A nationwide survey is being conducted and aims to prevent foreign workers being exploited.
A nationwide survey is being conducted and aims to prevent foreign workers being exploited. Alter_photo

Foreign workers get check for "wage theft"

FOREIGN workers in the Lockyer Valley and Ipswich region are being asked to detail their experiences amid growing concerns over their possible exploitation by unscrupulous employers engaged in what researchers describe as "wage theft".

A nationwide survey is being conducted jointly by the New South Wales University, the University of Technology Sydney, and the University of Sydney and is the first large-scale national study of its kind.

It will target international students, working holiday makers or backpackers, skilled workers on 457 visas and anyone else working in Australia on a temporary visa.

"This survey gives temporary migrants an opportunity to tell their stories about experiences at work and, for those underpaid, their experiences of trying to recover wages," said UTS Faculty of Law academic Dr Laurie Berg.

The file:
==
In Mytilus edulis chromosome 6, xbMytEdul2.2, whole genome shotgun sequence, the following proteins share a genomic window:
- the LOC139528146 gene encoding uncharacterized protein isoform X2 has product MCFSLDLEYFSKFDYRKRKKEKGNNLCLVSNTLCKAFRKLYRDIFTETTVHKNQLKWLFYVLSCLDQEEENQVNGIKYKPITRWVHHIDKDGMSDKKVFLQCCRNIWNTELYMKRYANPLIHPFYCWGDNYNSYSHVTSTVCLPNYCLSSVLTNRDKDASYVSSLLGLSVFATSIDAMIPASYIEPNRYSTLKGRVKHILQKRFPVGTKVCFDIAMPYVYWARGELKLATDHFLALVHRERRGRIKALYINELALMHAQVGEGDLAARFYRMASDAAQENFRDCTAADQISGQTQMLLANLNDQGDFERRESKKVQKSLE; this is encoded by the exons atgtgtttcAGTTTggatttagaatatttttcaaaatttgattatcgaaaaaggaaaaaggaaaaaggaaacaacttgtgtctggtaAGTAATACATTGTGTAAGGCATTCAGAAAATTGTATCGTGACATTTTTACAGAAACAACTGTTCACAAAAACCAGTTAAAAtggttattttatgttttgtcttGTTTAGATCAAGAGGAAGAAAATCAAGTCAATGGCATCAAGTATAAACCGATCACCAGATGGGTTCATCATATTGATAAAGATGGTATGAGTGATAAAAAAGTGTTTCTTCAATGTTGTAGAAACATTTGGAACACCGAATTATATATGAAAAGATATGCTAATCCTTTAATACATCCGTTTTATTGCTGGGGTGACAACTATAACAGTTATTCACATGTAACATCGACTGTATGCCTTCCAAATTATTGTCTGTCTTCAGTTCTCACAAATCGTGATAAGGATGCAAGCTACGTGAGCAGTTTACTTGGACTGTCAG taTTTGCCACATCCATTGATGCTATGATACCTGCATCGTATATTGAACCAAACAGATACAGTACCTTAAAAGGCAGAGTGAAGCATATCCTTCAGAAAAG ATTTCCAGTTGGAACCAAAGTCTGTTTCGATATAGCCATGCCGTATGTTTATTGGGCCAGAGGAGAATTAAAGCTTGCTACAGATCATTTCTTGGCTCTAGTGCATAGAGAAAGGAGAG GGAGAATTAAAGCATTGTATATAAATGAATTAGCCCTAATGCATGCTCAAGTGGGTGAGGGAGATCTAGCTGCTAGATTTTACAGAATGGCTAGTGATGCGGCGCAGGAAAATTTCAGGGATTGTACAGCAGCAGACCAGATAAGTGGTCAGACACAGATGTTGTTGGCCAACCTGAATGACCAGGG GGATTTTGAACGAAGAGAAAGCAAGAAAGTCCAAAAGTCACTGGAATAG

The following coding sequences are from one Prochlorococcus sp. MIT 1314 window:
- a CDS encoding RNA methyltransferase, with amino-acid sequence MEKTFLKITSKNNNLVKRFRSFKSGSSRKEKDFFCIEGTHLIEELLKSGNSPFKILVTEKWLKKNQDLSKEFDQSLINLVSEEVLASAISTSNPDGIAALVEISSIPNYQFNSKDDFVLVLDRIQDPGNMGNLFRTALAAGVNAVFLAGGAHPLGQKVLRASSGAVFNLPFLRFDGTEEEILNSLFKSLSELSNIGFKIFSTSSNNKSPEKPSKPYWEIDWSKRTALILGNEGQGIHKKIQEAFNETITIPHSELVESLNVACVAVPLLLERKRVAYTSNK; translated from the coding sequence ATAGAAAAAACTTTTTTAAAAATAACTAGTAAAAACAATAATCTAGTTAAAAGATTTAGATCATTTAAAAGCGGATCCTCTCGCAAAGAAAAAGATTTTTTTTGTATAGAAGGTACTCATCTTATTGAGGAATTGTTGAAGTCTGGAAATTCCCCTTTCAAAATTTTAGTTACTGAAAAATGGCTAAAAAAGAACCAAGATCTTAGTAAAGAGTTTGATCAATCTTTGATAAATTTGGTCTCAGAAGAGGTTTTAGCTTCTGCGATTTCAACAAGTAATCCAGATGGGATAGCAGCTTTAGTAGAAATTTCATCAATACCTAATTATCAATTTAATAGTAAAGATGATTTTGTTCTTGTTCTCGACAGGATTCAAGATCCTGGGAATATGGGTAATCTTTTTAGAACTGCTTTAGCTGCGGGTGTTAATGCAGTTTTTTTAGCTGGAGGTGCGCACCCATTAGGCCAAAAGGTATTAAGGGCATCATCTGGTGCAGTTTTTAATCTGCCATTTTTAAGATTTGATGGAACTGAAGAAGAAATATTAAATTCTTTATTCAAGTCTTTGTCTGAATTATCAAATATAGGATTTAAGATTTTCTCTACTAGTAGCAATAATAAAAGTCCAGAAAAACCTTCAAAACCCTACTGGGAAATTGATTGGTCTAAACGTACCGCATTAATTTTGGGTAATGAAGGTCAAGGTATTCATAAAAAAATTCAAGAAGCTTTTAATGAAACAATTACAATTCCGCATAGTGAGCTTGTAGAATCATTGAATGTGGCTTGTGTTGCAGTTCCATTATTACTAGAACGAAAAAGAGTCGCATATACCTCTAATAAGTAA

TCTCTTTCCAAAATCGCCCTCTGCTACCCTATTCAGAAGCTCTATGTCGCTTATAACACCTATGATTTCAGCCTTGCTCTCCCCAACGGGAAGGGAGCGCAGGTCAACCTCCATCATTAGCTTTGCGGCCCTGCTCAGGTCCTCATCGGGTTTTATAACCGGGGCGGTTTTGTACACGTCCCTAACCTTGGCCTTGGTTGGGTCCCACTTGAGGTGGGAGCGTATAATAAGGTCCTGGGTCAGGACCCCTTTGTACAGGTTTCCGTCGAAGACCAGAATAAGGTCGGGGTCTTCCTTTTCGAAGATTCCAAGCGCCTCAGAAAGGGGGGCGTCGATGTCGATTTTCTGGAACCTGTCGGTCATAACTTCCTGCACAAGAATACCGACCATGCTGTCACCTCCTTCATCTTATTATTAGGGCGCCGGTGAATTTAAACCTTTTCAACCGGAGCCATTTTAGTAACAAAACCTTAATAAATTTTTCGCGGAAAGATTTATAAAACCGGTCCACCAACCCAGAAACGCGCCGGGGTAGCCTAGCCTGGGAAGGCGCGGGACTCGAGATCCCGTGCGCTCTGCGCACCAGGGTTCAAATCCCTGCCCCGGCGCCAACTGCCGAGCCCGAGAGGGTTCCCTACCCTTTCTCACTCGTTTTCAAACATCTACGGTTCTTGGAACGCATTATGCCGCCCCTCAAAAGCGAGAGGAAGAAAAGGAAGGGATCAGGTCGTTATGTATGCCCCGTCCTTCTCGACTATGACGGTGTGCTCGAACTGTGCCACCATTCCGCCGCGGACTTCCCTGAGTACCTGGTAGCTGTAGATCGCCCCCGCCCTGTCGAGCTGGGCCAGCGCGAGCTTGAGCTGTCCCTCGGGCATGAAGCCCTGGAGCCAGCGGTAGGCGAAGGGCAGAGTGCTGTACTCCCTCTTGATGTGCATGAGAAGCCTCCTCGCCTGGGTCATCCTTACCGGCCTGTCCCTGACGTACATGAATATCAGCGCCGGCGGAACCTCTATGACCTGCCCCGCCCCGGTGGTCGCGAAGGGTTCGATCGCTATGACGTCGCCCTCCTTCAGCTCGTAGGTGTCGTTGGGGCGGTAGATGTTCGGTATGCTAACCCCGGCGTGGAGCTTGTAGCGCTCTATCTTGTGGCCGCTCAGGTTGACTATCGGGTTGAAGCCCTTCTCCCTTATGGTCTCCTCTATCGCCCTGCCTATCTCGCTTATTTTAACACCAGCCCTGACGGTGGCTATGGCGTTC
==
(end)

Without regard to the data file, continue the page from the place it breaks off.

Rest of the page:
"It is clear from the near constant flow of news reports and smaller scale research that wage theft and other mistreatment of temporary visa holders is common in Australia.

"Yet we lack a picture of the true extent of these problems across all industry sectors and all parts of the country," explained Dr Stephen Clibborn, of the University of Sydney's Business School.

Bassina Farbenblum of UNSW Law went on to say that many temporary visa holders never recover underpaid wages from their employers. "Some of them never try and others hit barriers when they do. This survey will identify exactly what it is that prevents temporary workers from asserting their rights, and how experiences may differ across nationality groups, industries, and visa categories" she said.

There are an estimated 1.8 million temporary workers current in Australia and the three researchers say the results of the survey will benefit them, Australia's policy makers, and service providers currently developing polices to support workers vulnerable to exploitation.



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